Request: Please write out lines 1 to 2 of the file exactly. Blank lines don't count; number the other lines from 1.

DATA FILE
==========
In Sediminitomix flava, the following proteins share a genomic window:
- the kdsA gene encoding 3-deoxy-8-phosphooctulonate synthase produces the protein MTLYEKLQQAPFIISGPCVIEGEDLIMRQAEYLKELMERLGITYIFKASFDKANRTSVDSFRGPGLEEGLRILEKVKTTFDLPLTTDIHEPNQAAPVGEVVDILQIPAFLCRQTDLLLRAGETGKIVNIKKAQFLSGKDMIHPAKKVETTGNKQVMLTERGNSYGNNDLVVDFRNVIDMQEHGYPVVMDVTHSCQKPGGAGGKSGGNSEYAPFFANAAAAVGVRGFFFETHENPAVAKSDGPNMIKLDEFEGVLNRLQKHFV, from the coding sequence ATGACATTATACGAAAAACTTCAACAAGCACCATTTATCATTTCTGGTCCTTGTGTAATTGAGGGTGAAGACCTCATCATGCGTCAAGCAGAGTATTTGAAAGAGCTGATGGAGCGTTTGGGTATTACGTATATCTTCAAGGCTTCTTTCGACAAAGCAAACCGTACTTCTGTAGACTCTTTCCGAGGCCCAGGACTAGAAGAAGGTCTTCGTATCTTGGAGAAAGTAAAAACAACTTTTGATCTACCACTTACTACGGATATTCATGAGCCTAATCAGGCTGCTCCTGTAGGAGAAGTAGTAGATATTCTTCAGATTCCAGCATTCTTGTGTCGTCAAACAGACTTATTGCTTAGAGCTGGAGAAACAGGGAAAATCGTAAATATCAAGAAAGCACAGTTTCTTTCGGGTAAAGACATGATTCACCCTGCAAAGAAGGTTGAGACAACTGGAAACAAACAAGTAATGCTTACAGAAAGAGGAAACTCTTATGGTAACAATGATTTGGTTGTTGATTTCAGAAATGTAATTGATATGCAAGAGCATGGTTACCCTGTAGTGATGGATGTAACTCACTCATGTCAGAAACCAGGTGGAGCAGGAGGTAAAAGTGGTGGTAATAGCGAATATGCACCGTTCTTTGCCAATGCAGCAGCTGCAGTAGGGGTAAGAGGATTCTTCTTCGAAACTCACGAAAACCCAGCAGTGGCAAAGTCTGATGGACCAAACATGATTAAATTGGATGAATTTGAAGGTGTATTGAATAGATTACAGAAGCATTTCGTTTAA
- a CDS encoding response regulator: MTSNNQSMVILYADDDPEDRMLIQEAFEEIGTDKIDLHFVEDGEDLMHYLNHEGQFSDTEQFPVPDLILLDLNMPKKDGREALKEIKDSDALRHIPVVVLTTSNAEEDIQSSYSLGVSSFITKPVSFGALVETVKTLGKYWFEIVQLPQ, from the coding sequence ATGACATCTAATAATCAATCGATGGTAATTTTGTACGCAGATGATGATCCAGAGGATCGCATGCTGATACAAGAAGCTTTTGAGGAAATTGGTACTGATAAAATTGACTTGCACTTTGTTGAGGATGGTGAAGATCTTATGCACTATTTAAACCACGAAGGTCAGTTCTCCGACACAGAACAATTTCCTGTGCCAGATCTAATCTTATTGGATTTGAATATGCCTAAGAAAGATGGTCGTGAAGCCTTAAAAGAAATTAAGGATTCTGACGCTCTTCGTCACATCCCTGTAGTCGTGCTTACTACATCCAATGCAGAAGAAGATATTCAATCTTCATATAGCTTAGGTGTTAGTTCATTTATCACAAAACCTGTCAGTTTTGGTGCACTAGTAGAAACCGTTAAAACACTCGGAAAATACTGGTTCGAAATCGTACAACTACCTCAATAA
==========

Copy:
In Sediminitomix flava, the following proteins share a genomic window:
- the kdsA gene encoding 3-deoxy-8-phosphooctulonate synthase produces the protein MTLYEKLQQAPFIISGPCVIEGEDLIMRQAEYLKELMERLGITYIFKASFDKANRTSVDSFRGPGLEEGLRILEKVKTTFDLPLTTDIHEPNQAAPVGEVVDILQIPAFLCRQTDLLLRAGETGKIVNIKKAQFLSGKDMIHPAKKVETTGNKQVMLTERGNSYGNNDLVVDFRNVIDMQEHGYPVVMDVTHSCQKPGGAGGKSGGNSEYAPFFANAAAAVGVRGFFFETHENPAVAKSDGPNMIKLDEFEGVLNRLQKHFV, from the coding sequence ATGACATTATACGAAAAACTTCAACAAGCACCATTTATCATTTCTGGTCCTTGTGTAATTGAGGGTGAAGACCTCATCATGCGTCAAGCAGAGTATTTGAAAGAGCTGATGGAGCGTTTGGGTATTACGTATATCTTCAAGGCTTCTTTCGACAAAGCAAACCGTACTTCTGTAGACTCTTTCCGAGGCCCAGGACTAGAAGAAGGTCTTCGTATCTTGGAGAAAGTAAAAACAACTTTTGATCTACCACTTACTACGGATATTCATGAGCCTAATCAGGCTGCTCCTGTAGGAGAAGTAGTAGATATTCTTCAGATTCCAGCATTCTTGTGTCGTCAAACAGACTTATTGCTTAGAGCTGGAGAAACAGGGAAAATCGTAAATATCAAGAAAGCACAGTTTCTTTCGGGTAAAGACATGATTCACCCTGCAAAGAAGGTTGAGACAACTGGAAACAAACAAGTAATGCTTACAGAAAGAGGAAACTCTTATGGTAACAATGATTTGGTTGTTGATTTCAGAAATGTAATTGATATGCAAGAGCATGGTTACCCTGTAGTGATGGATGTAACTCACTCATGTCAGAAACCAGGTGGAGCAGGAGGTAAAAGTGGTGGTAATAGCGAATATGCACCGTTCTTTGCCAATGCAGCAGCTGCAGTAGGGGTAAGAGGATTCTTCTTCGAAACTCACGAAAACCCAGCAGTGGCAAAGTCTGATGGACCAAACATGATTAAATTGGATGAATTTGAAGGTGTATTGAATAGATTACAGAAGCATTTCGTTTAA